The deaths and elections of Roman Catholic popes always are major stories, but the new pope who was elected Wednesday afternoon to lead the world’s 1.2 billion Roman Catholics marks a dividing line of time in the history of the Christian faith. Pope Francis is the first non-European pontiff in more than 1,000 years, and he is the first pope from the New World.
Jorge Mario Bergoglio had been the archbishop of Buenos Aires, but he crossed the threshold of votes needed among his fellow cardinals and in the blink of an eye he stands where only 265 other men have stood before him.
Technology provided simultaneous broadcast worldwide when he stepped on to the balcony above St. Peter’s Square in Rome and said to the throng assembled, “Good evening.”
No other religious figure commands as much attention and curiosity as a pope, especially a new one. No other solitary religious figure becomes immediately recognizable almost universally. Because Catholics outnumber all other Christian faith streams, the response he gets is immediately important.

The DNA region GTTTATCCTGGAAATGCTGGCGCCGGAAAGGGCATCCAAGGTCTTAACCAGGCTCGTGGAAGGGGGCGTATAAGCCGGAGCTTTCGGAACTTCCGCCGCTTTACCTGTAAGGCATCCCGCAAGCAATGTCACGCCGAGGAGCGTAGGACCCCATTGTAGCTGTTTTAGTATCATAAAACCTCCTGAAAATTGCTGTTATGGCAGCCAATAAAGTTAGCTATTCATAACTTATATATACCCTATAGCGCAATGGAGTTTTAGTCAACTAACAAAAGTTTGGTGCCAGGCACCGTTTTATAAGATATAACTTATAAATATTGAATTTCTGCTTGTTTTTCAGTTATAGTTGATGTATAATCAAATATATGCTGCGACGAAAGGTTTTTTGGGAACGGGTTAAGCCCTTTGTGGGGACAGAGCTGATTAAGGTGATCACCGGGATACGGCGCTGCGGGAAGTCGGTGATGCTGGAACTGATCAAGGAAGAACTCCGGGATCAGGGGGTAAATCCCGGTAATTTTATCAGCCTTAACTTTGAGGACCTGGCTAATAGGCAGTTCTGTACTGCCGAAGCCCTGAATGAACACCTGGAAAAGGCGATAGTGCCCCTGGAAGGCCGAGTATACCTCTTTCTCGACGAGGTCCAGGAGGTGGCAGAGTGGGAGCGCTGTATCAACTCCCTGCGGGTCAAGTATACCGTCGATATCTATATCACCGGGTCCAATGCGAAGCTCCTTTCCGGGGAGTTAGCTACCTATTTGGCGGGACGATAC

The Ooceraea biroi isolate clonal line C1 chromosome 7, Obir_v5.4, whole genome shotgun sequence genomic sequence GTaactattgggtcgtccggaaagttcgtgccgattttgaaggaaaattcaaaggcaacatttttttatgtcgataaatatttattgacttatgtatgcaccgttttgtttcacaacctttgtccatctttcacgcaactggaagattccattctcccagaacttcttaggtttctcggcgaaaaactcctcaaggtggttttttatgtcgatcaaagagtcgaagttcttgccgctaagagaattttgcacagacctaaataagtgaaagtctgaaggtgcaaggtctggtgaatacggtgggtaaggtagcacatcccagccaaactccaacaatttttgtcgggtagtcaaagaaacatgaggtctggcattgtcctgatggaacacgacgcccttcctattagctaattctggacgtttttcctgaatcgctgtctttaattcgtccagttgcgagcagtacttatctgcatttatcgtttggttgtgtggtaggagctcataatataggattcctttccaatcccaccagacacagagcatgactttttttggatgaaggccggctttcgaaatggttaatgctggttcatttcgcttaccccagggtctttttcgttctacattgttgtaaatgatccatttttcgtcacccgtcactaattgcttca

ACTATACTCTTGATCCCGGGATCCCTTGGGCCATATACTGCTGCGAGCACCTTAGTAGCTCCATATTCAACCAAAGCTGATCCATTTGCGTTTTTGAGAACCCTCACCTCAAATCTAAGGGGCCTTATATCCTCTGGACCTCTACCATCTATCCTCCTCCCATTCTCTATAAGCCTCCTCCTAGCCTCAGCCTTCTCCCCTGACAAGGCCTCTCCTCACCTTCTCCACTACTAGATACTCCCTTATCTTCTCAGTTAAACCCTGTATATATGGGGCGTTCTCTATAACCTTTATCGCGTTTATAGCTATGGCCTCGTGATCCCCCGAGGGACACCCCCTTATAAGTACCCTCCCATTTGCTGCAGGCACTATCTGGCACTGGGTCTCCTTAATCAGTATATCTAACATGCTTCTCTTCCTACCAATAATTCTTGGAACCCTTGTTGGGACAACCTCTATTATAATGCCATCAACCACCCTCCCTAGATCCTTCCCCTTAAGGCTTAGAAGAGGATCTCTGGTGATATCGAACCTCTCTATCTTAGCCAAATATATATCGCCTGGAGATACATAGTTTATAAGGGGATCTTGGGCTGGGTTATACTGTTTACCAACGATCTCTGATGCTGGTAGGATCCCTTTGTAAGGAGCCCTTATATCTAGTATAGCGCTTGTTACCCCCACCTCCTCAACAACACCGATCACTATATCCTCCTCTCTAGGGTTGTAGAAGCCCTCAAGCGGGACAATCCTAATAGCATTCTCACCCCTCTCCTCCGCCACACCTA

Pope Francis, speaking in Italian, urged Christians toward movement, to walk in faith, to build on the rock, and to confess their faith in Jesus Christ.
Living without confessing Christ is like children building sandcastles on the beach, with no rock foundation, he said, according to translation provided by Birmingham, Ala.-based EWTN Global Catholic Network, which covered the Mass live.
The whole event, regardless of what detractors, cynics and people who question Catholic doctrine and practice say should set aside personal and cultural prejudices and revel in the moment.
No other position can draw as much attention to the unifying elements of the Christian message, and the opportunity becomes obvious for movement toward unity on important issues like caring for the poor, the powerless, the hungry, the sick, the homeless – all the issues cited in the Bible by Jesus of Nazareth, the founder of the faith.
For a moment one person is able to focus attention on the best values held in common by at least 2 billion people worldwide under the common embrace of Christianity. That has to be good.
Soon enough, maybe already, the detractors will remember what it is they do, and the sounds of disunity will rekindle.
There is little doubt that in terms of religious faith one of the defining lines of history was crossed with the election of the first Catholic leader from the Americas and the first from the southern hemisphere. And we all should pay attention.